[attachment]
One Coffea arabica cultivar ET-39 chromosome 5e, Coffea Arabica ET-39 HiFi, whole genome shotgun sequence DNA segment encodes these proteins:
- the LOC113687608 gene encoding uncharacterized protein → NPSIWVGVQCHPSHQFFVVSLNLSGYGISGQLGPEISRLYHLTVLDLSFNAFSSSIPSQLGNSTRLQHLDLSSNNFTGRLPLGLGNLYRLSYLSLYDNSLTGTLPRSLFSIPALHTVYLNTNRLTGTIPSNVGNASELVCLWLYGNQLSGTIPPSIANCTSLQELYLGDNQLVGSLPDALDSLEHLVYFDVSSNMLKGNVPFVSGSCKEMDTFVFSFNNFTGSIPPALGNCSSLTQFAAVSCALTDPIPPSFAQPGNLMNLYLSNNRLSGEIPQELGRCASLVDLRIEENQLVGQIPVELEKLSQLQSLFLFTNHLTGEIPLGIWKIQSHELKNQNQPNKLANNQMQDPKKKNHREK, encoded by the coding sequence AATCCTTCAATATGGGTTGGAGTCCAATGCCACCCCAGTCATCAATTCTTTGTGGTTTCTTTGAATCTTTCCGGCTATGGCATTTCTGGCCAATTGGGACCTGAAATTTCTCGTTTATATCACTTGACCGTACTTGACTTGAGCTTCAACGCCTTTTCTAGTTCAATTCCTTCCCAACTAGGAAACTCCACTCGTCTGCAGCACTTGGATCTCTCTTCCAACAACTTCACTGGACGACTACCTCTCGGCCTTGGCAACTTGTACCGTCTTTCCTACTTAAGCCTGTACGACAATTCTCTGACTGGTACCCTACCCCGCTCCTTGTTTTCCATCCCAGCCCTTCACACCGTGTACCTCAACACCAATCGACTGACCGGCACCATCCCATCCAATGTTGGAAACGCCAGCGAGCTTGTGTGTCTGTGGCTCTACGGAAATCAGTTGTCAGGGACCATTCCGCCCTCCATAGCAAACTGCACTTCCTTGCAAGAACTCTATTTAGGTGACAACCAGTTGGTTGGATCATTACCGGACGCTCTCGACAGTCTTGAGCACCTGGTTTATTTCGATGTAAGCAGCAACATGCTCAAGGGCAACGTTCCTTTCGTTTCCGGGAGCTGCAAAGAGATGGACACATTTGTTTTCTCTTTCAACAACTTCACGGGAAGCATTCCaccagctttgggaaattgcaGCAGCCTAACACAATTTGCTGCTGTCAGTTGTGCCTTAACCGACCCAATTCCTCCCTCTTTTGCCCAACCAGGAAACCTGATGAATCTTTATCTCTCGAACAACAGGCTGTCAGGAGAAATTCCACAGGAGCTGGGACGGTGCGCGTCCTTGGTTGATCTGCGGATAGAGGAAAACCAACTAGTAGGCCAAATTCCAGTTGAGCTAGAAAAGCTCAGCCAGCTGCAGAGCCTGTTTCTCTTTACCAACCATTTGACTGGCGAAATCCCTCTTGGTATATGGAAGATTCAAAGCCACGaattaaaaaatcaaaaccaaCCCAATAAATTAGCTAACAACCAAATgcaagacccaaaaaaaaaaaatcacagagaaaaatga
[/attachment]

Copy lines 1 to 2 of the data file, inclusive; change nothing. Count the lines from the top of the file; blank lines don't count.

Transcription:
One Coffea arabica cultivar ET-39 chromosome 5e, Coffea Arabica ET-39 HiFi, whole genome shotgun sequence DNA segment encodes these proteins:
- the LOC113687608 gene encoding uncharacterized protein → NPSIWVGVQCHPSHQFFVVSLNLSGYGISGQLGPEISRLYHLTVLDLSFNAFSSSIPSQLGNSTRLQHLDLSSNNFTGRLPLGLGNLYRLSYLSLYDNSLTGTLPRSLFSIPALHTVYLNTNRLTGTIPSNVGNASELVCLWLYGNQLSGTIPPSIANCTSLQELYLGDNQLVGSLPDALDSLEHLVYFDVSSNMLKGNVPFVSGSCKEMDTFVFSFNNFTGSIPPALGNCSSLTQFAAVSCALTDPIPPSFAQPGNLMNLYLSNNRLSGEIPQELGRCASLVDLRIEENQLVGQIPVELEKLSQLQSLFLFTNHLTGEIPLGIWKIQSHELKNQNQPNKLANNQMQDPKKKNHREK, encoded by the coding sequence AATCCTTCAATATGGGTTGGAGTCCAATGCCACCCCAGTCATCAATTCTTTGTGGTTTCTTTGAATCTTTCCGGCTATGGCATTTCTGGCCAATTGGGACCTGAAATTTCTCGTTTATATCACTTGACCGTACTTGACTTGAGCTTCAACGCCTTTTCTAGTTCAATTCCTTCCCAACTAGGAAACTCCACTCGTCTGCAGCACTTGGATCTCTCTTCCAACAACTTCACTGGACGACTACCTCTCGGCCTTGGCAACTTGTACCGTCTTTCCTACTTAAGCCTGTACGACAATTCTCTGACTGGTACCCTACCCCGCTCCTTGTTTTCCATCCCAGCCCTTCACACCGTGTACCTCAACACCAATCGACTGACCGGCACCATCCCATCCAATGTTGGAAACGCCAGCGAGCTTGTGTGTCTGTGGCTCTACGGAAATCAGTTGTCAGGGACCATTCCGCCCTCCATAGCAAACTGCACTTCCTTGCAAGAACTCTATTTAGGTGACAACCAGTTGGTTGGATCATTACCGGACGCTCTCGACAGTCTTGAGCACCTGGTTTATTTCGATGTAAGCAGCAACATGCTCAAGGGCAACGTTCCTTTCGTTTCCGGGAGCTGCAAAGAGATGGACACATTTGTTTTCTCTTTCAACAACTTCACGGGAAGCATTCCaccagctttgggaaattgcaGCAGCCTAACACAATTTGCTGCTGTCAGTTGTGCCTTAACCGACCCAATTCCTCCCTCTTTTGCCCAACCAGGAAACCTGATGAATCTTTATCTCTCGAACAACAGGCTGTCAGGAGAAATTCCACAGGAGCTGGGACGGTGCGCGTCCTTGGTTGATCTGCGGATAGAGGAAAACCAACTAGTAGGCCAAATTCCAGTTGAGCTAGAAAAGCTCAGCCAGCTGCAGAGCCTGTTTCTCTTTACCAACCATTTGACTGGCGAAATCCCTCTTGGTATATGGAAGATTCAAAGCCACGaattaaaaaatcaaaaccaaCCCAATAAATTAGCTAACAACCAAATgcaagacccaaaaaaaaaaaatcacagagaaaaatga